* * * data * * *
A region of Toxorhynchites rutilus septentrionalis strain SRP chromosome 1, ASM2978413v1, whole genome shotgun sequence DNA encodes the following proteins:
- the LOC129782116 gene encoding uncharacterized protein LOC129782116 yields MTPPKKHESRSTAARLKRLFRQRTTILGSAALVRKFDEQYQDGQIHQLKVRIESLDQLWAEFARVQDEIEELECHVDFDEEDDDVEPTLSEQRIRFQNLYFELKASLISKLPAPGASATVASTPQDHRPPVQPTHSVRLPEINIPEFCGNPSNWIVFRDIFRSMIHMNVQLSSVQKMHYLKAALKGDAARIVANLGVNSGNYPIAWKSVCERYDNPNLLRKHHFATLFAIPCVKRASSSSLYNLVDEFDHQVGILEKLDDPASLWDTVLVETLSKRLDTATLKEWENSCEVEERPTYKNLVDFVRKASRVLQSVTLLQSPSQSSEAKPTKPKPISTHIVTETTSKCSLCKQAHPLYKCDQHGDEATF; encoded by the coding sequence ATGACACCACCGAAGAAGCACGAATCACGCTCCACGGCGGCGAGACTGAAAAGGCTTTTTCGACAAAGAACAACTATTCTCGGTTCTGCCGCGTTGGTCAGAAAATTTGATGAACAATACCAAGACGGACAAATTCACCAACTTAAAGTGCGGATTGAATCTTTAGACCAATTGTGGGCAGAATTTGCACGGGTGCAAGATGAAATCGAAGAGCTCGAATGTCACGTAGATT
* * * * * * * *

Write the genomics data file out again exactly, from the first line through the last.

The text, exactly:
A region of Toxorhynchites rutilus septentrionalis strain SRP chromosome 1, ASM2978413v1, whole genome shotgun sequence DNA encodes the following proteins:
- the LOC129782116 gene encoding uncharacterized protein LOC129782116 yields MTPPKKHESRSTAARLKRLFRQRTTILGSAALVRKFDEQYQDGQIHQLKVRIESLDQLWAEFARVQDEIEELECHVDFDEEDDDVEPTLSEQRIRFQNLYFELKASLISKLPAPGASATVASTPQDHRPPVQPTHSVRLPEINIPEFCGNPSNWIVFRDIFRSMIHMNVQLSSVQKMHYLKAALKGDAARIVANLGVNSGNYPIAWKSVCERYDNPNLLRKHHFATLFAIPCVKRASSSSLYNLVDEFDHQVGILEKLDDPASLWDTVLVETLSKRLDTATLKEWENSCEVEERPTYKNLVDFVRKASRVLQSVTLLQSPSQSSEAKPTKPKPISTHIVTETTSKCSLCKQAHPLYKCDQHGDEATF; encoded by the coding sequence ATGACACCACCGAAGAAGCACGAATCACGCTCCACGGCGGCGAGACTGAAAAGGCTTTTTCGACAAAGAACAACTATTCTCGGTTCTGCCGCGTTGGTCAGAAAATTTGATGAACAATACCAAGACGGACAAATTCACCAACTTAAAGTGCGGATTGAATCTTTAGACCAATTGTGGGCAGAATTTGCACGGGTGCAAGATGAAATCGAAGAGCTCGAATGTCACGTAGATT